Patent searching is by no means an exact science. With a plethora of search tools and consulting practices to choose from, there is no “one size fits all” to guarantee the successful capture of all relevant prior art.
But if you follow these best practice guidelines, the chances of obtaining more targeted, accurate results will certainly increase:
- Search Reason for Allowance or last claim amendment. In validity searching, if you have only a limited time, search only the reason for allowance and/or last claim amendment. If you can locate art that overcomes the Examiner’s reason for allowance or last claim amendment it will be possible to invalidate the claims you are searching. It will be a combination argument with a good reference perhaps cited already by the examiner and the new reference you have found.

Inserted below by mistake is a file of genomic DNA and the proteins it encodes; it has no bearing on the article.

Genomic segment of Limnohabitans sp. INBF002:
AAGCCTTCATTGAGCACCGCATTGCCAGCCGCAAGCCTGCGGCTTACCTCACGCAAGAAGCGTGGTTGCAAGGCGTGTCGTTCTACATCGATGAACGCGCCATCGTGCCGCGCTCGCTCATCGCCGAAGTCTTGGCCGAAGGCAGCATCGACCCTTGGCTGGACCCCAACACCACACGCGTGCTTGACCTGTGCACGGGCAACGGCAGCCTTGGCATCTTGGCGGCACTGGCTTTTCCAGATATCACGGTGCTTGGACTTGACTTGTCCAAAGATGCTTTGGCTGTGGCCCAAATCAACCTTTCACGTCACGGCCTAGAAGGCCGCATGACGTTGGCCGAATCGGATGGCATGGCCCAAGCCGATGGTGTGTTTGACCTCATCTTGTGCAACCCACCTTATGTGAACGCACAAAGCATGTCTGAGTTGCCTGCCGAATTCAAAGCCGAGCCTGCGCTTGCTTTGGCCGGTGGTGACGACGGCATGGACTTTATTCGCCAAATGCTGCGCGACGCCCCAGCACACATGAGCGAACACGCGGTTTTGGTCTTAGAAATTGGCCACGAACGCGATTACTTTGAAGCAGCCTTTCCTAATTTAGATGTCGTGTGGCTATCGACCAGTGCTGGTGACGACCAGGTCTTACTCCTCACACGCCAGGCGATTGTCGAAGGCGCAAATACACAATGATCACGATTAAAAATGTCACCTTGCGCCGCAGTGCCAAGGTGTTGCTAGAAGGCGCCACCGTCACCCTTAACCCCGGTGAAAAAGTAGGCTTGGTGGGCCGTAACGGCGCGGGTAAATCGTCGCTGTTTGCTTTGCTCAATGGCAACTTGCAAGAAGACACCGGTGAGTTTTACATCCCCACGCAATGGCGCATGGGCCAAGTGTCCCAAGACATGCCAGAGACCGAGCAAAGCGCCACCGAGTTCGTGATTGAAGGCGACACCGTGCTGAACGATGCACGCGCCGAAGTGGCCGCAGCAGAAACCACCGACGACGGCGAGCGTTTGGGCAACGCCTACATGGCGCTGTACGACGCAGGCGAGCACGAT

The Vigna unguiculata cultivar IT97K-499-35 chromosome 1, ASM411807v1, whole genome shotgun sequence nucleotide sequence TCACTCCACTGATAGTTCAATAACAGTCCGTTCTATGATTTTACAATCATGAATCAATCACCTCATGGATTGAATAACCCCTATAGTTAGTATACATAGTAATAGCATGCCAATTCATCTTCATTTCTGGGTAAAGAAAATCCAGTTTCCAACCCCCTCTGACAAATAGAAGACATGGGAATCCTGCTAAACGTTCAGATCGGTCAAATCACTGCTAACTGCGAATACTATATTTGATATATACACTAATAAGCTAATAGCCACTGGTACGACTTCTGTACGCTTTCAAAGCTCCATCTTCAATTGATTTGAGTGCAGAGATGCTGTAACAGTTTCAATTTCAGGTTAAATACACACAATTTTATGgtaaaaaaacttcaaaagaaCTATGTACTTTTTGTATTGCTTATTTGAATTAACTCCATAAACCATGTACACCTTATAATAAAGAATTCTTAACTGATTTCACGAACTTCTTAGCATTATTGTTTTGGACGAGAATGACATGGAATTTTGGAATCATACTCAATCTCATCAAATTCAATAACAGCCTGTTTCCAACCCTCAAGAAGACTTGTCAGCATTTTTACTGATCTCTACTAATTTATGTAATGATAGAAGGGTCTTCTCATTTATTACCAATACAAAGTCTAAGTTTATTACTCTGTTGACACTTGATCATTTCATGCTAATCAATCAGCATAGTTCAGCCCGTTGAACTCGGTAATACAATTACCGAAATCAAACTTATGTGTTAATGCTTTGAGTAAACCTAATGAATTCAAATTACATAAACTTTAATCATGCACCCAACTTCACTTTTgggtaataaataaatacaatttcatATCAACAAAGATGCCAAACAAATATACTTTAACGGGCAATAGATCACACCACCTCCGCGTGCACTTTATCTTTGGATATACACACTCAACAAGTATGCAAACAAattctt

- Citation search the family members. Citation searching is a useful tactic when keyword and/or classification searching may not produce optimal results, perhaps because the invention is not in a well-classified area or has many different possible applications. Most searchers will citation search the patent documents cited in prosecution; but documents cited in prosecution of the family members also should be searched. Use the Derwent World Patents Index (DWPI) (or other non-restricted family grouping) as your definition of “family” to keep result sets manageable. Multi-generations can be helpful where keywords and/or classes are not yielding relevant art. In validity searching, you can search the backwards citations from the forward citations of the issued patent, then filter by critical date. This should locate possibly useful art. Citation searching is especially useful for hard-to-find subject matter or where keywords do not seem helpful.
- In validity searches, review the Examiner’s final search history. Don’t look at results the Examiner has already seen! In US prosecution, the Examiner performs multiple searches. When a US patent application receives a notice of allowance, it is based on a search conducted by the patent examiner. The Examiner’s search history is published in the Image File Wrapper, available to the general public.